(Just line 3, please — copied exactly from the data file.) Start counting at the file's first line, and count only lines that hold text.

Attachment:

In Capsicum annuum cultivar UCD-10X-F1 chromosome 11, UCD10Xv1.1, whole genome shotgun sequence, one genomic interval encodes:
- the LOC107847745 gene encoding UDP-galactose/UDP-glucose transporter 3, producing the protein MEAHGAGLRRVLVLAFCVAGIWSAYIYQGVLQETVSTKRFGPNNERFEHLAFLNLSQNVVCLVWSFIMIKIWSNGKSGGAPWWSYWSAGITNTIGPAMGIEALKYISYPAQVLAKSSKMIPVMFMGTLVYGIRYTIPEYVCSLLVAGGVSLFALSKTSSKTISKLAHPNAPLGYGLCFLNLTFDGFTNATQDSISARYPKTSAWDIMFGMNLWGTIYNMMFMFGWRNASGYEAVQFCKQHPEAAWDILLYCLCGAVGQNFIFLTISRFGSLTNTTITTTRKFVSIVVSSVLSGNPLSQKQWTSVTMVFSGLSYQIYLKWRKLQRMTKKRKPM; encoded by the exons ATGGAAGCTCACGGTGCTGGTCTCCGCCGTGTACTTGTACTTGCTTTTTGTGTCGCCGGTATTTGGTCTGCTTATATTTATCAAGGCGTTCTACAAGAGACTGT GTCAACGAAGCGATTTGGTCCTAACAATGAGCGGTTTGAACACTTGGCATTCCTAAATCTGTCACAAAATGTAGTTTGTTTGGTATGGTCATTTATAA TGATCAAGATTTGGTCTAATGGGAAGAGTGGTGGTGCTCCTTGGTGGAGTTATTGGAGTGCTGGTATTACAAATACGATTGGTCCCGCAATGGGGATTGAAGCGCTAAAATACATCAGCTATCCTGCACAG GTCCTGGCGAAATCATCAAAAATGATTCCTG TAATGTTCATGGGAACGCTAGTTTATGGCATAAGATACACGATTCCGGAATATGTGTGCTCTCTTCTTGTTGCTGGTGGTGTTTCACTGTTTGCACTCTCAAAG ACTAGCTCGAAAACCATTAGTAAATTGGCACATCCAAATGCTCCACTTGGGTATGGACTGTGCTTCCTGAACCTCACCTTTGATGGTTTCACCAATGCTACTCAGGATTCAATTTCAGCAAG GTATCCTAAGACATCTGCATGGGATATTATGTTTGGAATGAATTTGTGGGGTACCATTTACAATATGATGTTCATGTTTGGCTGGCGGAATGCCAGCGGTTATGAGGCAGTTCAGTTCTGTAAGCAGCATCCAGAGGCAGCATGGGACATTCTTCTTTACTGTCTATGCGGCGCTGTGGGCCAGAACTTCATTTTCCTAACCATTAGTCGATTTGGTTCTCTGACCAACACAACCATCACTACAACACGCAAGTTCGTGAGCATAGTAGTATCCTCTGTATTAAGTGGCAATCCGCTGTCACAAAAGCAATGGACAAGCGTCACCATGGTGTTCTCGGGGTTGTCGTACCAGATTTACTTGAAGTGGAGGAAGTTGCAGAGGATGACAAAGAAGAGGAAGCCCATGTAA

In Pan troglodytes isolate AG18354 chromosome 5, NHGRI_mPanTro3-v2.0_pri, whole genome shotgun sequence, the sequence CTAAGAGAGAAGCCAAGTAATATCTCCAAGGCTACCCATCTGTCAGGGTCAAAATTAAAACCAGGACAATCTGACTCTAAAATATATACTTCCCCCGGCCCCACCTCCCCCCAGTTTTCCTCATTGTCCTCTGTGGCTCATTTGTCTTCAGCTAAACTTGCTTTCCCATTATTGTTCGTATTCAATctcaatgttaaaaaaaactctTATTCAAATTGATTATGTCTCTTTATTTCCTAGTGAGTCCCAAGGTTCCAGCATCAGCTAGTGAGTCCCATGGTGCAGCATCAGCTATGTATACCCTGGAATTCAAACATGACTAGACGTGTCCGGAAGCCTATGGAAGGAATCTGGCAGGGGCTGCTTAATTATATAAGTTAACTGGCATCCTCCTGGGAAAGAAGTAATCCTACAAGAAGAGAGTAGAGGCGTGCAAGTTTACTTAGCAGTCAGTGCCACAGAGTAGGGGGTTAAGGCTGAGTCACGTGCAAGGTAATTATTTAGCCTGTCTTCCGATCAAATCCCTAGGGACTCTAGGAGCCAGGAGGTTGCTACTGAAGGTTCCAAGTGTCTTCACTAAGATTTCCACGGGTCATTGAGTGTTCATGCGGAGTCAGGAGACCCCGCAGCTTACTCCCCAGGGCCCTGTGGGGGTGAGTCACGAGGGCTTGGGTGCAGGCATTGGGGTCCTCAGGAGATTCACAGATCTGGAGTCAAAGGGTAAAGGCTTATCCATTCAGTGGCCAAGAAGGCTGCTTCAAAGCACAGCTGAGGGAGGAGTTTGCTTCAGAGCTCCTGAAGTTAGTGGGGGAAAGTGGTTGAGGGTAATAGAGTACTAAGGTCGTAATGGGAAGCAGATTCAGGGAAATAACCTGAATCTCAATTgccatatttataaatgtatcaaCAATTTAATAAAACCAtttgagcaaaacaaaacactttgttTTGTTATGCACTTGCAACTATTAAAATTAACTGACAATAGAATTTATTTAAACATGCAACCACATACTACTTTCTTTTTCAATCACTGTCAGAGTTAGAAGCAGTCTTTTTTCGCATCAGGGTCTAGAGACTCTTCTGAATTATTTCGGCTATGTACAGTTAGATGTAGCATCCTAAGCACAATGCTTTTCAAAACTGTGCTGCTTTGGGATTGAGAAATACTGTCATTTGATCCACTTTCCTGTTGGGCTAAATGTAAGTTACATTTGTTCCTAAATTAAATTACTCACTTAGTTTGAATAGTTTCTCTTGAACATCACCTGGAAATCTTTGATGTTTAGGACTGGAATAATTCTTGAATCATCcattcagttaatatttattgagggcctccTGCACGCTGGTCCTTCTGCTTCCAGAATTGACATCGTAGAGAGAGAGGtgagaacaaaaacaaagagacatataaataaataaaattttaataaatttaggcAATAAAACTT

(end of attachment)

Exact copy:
In Pan troglodytes isolate AG18354 chromosome 5, NHGRI_mPanTro3-v2.0_pri, whole genome shotgun sequence, the sequence CTAAGAGAGAAGCCAAGTAATATCTCCAAGGCTACCCATCTGTCAGGGTCAAAATTAAAACCAGGACAATCTGACTCTAAAATATATACTTCCCCCGGCCCCACCTCCCCCCAGTTTTCCTCATTGTCCTCTGTGGCTCATTTGTCTTCAGCTAAACTTGCTTTCCCATTATTGTTCGTATTCAATctcaatgttaaaaaaaactctTATTCAAATTGATTATGTCTCTTTATTTCCTAGTGAGTCCCAAGGTTCCAGCATCAGCTAGTGAGTCCCATGGTGCAGCATCAGCTATGTATACCCTGGAATTCAAACATGACTAGACGTGTCCGGAAGCCTATGGAAGGAATCTGGCAGGGGCTGCTTAATTATATAAGTTAACTGGCATCCTCCTGGGAAAGAAGTAATCCTACAAGAAGAGAGTAGAGGCGTGCAAGTTTACTTAGCAGTCAGTGCCACAGAGTAGGGGGTTAAGGCTGAGTCACGTGCAAGGTAATTATTTAGCCTGTCTTCCGATCAAATCCCTAGGGACTCTAGGAGCCAGGAGGTTGCTACTGAAGGTTCCAAGTGTCTTCACTAAGATTTCCACGGGTCATTGAGTGTTCATGCGGAGTCAGGAGACCCCGCAGCTTACTCCCCAGGGCCCTGTGGGGGTGAGTCACGAGGGCTTGGGTGCAGGCATTGGGGTCCTCAGGAGATTCACAGATCTGGAGTCAAAGGGTAAAGGCTTATCCATTCAGTGGCCAAGAAGGCTGCTTCAAAGCACAGCTGAGGGAGGAGTTTGCTTCAGAGCTCCTGAAGTTAGTGGGGGAAAGTGGTTGAGGGTAATAGAGTACTAAGGTCGTAATGGGAAGCAGATTCAGGGAAATAACCTGAATCTCAATTgccatatttataaatgtatcaaCAATTTAATAAAACCAtttgagcaaaacaaaacactttgttTTGTTATGCACTTGCAACTATTAAAATTAACTGACAATAGAATTTATTTAAACATGCAACCACATACTACTTTCTTTTTCAATCACTGTCAGAGTTAGAAGCAGTCTTTTTTCGCATCAGGGTCTAGAGACTCTTCTGAATTATTTCGGCTATGTACAGTTAGATGTAGCATCCTAAGCACAATGCTTTTCAAAACTGTGCTGCTTTGGGATTGAGAAATACTGTCATTTGATCCACTTTCCTGTTGGGCTAAATGTAAGTTACATTTGTTCCTAAATTAAATTACTCACTTAGTTTGAATAGTTTCTCTTGAACATCACCTGGAAATCTTTGATGTTTAGGACTGGAATAATTCTTGAATCATCcattcagttaatatttattgagggcctccTGCACGCTGGTCCTTCTGCTTCCAGAATTGACATCGTAGAGAGAGAGGtgagaacaaaaacaaagagacatataaataaataaaattttaataaatttaggcAATAAAACTT